Enhancement of Driving Performance Among Older Drivers

This study reports the results of a randomized controlled study of the impact of a driver training course, consisting of both classroom-based and behind-the-wheel instruction, on the driving skills and knowledge of senior drivers.

October 2007

Suggested Citation


  • Richard A. Marottoli

The Problem

  • Over 27 million Americans are 70 years old or older.
    • An estimated 20 million of them are licensed drivers.
    • Over 500,000 drivers aged 70 and older were involved in police-reported motor vehicle crashes in 2006—including 4,265 fatal crashes.
    • The U.S. Census Bureau estimates that there will be 37 million Americans aged 70 and older by the year 2020, and over 50 million by 2030.
  • Many older adults depend on their ability to drive to maintain their independence, and studies have shown that losing the ability to drive is associated with participation in fewer out-of-home activities and an increase depressive symptoms.
  • There is a need to help older adults maintain independent mobility for as long as it is safe; however, not enough is known about whether or how years of safe driving can be extended.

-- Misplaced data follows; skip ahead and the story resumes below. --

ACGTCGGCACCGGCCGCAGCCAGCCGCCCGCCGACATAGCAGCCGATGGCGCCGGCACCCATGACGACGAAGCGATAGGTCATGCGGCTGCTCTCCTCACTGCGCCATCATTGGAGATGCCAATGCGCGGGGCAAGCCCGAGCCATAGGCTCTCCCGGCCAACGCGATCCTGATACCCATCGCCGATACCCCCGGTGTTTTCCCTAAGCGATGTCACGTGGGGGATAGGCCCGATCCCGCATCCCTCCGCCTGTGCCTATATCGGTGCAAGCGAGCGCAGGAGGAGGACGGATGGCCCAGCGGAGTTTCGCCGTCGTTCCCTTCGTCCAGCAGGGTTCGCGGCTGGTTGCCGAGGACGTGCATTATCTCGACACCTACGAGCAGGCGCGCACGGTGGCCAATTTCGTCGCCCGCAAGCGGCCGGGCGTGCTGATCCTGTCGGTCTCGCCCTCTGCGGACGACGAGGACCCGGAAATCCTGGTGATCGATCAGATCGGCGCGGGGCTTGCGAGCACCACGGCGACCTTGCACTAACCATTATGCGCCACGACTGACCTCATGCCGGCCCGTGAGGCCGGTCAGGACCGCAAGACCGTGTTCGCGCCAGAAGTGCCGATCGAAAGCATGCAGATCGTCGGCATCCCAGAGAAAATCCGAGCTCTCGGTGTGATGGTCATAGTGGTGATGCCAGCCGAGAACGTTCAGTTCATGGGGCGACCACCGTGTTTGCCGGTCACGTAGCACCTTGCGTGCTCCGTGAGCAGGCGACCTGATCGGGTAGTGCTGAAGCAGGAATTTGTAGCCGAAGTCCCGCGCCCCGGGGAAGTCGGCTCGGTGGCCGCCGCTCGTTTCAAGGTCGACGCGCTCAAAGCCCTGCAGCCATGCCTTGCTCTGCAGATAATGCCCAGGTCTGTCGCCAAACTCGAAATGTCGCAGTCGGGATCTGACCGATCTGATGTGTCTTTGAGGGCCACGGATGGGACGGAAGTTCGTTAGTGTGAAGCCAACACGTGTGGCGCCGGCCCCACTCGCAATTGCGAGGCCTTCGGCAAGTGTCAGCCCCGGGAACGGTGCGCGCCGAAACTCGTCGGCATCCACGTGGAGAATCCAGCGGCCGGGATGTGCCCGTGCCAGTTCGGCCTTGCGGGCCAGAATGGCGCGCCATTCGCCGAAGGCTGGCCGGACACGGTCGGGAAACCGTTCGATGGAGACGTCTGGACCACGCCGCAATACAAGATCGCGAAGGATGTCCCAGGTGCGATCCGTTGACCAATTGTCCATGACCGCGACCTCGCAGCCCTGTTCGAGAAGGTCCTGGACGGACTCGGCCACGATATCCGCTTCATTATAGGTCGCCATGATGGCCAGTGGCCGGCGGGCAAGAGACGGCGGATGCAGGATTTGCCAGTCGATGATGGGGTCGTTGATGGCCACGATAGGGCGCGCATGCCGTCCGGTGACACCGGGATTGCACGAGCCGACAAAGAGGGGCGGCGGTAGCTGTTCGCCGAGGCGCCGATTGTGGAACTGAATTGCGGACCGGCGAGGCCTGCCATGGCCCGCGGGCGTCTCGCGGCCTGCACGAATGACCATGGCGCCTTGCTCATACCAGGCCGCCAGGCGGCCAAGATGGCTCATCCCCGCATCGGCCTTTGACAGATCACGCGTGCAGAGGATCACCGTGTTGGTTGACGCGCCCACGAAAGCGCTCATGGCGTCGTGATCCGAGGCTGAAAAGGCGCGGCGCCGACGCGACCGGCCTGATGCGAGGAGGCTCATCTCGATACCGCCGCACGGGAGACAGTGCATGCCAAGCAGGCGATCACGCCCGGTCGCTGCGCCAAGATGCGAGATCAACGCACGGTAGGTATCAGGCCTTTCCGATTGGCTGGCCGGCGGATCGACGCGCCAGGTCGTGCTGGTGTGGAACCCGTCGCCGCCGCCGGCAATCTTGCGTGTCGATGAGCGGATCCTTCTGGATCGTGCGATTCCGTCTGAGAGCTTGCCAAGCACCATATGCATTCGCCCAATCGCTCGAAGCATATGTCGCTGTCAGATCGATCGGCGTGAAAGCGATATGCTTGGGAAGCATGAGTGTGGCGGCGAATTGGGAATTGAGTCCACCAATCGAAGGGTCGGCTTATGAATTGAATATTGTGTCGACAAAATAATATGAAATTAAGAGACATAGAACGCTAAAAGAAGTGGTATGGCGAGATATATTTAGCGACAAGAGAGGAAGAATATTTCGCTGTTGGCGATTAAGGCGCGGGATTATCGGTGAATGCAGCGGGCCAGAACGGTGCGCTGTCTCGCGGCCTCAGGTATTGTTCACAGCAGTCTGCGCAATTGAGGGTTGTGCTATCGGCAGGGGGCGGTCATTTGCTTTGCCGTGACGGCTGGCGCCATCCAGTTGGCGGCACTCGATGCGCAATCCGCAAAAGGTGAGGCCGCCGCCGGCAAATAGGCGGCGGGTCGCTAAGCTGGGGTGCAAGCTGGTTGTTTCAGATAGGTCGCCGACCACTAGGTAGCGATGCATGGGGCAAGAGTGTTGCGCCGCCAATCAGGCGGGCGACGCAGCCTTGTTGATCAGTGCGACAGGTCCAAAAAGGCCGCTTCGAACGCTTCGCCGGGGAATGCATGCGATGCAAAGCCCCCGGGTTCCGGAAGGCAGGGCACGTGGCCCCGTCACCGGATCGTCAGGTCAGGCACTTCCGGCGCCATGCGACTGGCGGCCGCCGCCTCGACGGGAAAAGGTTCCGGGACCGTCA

The Current Study


  • To determine whether or not an education program comprising both classroom-based and behind-the-wheel training could improve the driving performance of older drivers.


  • A sample of 126 active drivers aged 70 and older who scored below a certain level on an initial road test were recruited to participate in the study.
  • Drivers were randomly assigned to participate in either:
    • A driver education program consisting of 8 hours of classroom-based training, based on the AAA Driver Improvement Program, and 2 behind-the-wheel sessions; or
    • A home, environment, and vehicle safety training program that did not include any driving instruction.
  • Both groups took a knowledge test and an on-road driving test before the training program, and repeated the test after eight weeks.

Key Findings

  • Drivers who participated in the driver education program improved their on-road driving performance scores and knowledge test scores significantly more than drivers who participated in the home, environment, and vehicle safety training program.

Next Steps

  • More research is needed to determine the actual safety impact of these improvements in knowledge test and road test scores, and to determine what components of the intervention are most beneficial.

Suggested Citation


Richard A. Marottoli